Questions about Tax Court Rules
What is a tax court?A tax court created by the Congress under Article 1 of the U.S. Constitution is a federal trial court which is in charge of resolving disagreements over federal income tax. In most cases, adjudications happen prior to the tax assessments made by the Internal Revenue Service (IRS). Tax courts also offer the opportunity to tax payers to argue their tax matters without having to first pay their disputed tax. Judges of tax courts are usually appointed for a 15 year term and may be removed from office with substantial cause to do so.
Listed below are a few questions answered by the Lawyers on issues related to tax courts.
I have received a document from the IRS stating “notice of deficiency”. I did not file my tax returns in 2004 and 2005 but have proof of taxes being paid. Currently I need an extension to file my tax returns with the federal tax court. What is the process to do so?The paperwork from the IRS will clearly state that you are not allowed an extension. You would need to prepare the petition as soon as possible and mail it. The day it is mailed is considered the date of filing as per the mailbox rule. In Sections 5 and 6 of the petition, you would need to include a simple statement saying you are not in agreement with the IRS’ calculation of your taxes since you have paid the taxes for 2004 and 2005 and you have proof of the same. Subsequently, you could request for a trial. In such a situation it is likely the IRS would contact you to resolve the matter. You can present all your information to the appeals officer and arrive at a solution. However if you are unable to file the petition prior to the deadline on the notice, there is no scope for an extension and you will have to pay the taxes as decided by the IRS. The following link from the IRS website provides information on how to prepare and file a petition. http://www.ustaxcourt.gov/forms/Petition_Kit.pdf
Can my attorney sign a tax court petition since it is an emergency and I am not available in the country?There are some attorneys who would be admitted to tax court but this is not the same as having the authority to sign a petition on behalf of someone. In order to get the authority to do so, the attorney would need to have a signed IRS Form 2848 from the client on file along with the petition. If this is not done, the attorney would not be not allowed or authorized by the IRS to sign on such petitions on behalf of the client. A template of the Form 2848 is available at the following link. www.irs.gov/pub/irs-pdf/f2848.pdf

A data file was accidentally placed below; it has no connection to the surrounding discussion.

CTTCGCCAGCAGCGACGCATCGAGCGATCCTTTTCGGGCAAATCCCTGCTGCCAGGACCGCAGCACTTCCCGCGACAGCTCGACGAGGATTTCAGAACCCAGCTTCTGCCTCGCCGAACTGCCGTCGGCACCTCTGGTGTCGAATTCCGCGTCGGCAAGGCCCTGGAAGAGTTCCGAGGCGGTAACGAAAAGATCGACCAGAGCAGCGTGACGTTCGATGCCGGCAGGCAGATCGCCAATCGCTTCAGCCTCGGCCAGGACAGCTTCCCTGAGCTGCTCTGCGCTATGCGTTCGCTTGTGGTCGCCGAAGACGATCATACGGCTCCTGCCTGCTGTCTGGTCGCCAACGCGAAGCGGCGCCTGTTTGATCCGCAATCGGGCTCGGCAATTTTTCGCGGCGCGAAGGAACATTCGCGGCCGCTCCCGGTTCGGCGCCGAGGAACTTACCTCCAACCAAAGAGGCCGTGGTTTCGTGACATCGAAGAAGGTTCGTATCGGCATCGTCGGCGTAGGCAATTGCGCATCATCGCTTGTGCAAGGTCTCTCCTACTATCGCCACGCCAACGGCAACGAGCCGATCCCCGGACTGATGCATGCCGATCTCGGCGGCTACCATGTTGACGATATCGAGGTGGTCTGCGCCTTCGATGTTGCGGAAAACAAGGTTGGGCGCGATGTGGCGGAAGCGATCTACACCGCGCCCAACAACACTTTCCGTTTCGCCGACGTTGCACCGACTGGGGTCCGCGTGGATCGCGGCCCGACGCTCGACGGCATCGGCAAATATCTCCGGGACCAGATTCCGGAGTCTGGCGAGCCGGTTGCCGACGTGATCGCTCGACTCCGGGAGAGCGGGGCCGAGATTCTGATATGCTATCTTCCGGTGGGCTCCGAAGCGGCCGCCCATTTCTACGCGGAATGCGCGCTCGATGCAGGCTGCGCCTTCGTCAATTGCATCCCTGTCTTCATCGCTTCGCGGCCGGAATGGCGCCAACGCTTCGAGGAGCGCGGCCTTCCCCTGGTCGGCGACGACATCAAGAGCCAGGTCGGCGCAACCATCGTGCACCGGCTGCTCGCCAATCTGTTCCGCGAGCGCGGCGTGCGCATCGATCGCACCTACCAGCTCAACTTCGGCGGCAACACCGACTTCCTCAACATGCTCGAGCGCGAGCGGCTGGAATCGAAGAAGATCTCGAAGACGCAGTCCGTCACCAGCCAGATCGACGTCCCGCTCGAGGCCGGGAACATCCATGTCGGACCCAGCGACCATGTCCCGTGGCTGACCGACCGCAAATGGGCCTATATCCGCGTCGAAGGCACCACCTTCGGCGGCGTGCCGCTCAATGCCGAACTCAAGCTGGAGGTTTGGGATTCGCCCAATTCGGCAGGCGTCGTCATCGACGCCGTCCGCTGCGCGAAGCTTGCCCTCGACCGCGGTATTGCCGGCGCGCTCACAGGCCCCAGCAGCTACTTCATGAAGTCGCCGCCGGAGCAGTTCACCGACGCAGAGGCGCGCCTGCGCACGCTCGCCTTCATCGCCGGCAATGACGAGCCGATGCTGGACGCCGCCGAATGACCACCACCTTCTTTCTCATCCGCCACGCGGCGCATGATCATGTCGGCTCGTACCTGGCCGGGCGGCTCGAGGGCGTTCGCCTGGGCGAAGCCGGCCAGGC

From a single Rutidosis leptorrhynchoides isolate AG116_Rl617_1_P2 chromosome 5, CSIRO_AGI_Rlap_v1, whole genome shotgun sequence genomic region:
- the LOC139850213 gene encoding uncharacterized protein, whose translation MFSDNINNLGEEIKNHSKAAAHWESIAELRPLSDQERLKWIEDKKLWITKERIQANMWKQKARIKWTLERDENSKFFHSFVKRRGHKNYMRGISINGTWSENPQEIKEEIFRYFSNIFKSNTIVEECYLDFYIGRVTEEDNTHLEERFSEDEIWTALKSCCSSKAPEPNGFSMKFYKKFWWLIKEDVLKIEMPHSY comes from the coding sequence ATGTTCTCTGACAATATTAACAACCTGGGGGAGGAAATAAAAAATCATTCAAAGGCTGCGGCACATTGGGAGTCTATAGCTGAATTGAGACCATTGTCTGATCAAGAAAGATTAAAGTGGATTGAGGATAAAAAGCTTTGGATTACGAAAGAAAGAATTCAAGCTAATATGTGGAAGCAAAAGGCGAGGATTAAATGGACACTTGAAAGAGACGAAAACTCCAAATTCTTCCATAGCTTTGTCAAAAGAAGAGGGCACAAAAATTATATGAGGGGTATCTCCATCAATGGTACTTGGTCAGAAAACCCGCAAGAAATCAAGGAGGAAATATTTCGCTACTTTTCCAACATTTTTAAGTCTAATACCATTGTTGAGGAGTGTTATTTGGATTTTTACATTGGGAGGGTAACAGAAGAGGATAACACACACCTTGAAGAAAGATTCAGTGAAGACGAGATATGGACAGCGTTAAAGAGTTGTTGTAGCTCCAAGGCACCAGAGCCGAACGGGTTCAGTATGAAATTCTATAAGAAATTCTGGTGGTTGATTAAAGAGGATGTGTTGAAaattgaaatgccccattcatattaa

Can a tax court decision be reversed or overruled?A tax court decision could be overruled by filing an appeal of the decision. Usually the time limit to file an appeal is ninety days after a decision has been ruled on the case.
As I am due to appear in tax court, I would like to know the difference between formal and informal discovery?An informal discovery implies that you need to exchange information and documents relevant to your defense through an informal medium referred to as the Branerton conference. This is done in order to ascertain facts of the case which will not be disputed at the trial. The IRS is also required to provide the required documents needed by you and vice versa. If this does not happen or there are hurdles in doing so, you would need to go through a formal trial based on the rules of the tax court. The following link would provide you with more information and guidelines on this. http://www.ustaxcourt.gov/taxpayer_info_intro.html
Can the tax court employ the IRS to collect taxes?A tax court is regarded as a dispute resolution institution. If a taxpayer loses a case in the tax court and the IRS is favored, the IRS, being the government’s tax debt collection agency, can enforce the judgment against the taxpayer and collect the payment if they choose to do so. This is not the concern or responsibility of the tax court to implement or follow up. The tax court has the authority to prevent the IRS from taking certain action. However, the enforcement of tax collection is at the discretion of the IRS. There is no case law to support the court order to enforce the IRS to collect taxes from the taxpayer.
Filing your tax returns is an important activity. Failure to do so and not filing within the specified time period can cause many complications. Tax courts and the IRS are interlinked and there are many rules and procedures to follow when dealing with them. You may be in a situation where you have several questions and doubts on how to go about issues dealing with the tax courts. To know more about your options, consulting Experts who can guide you with important information and clarify your doubts will prove useful.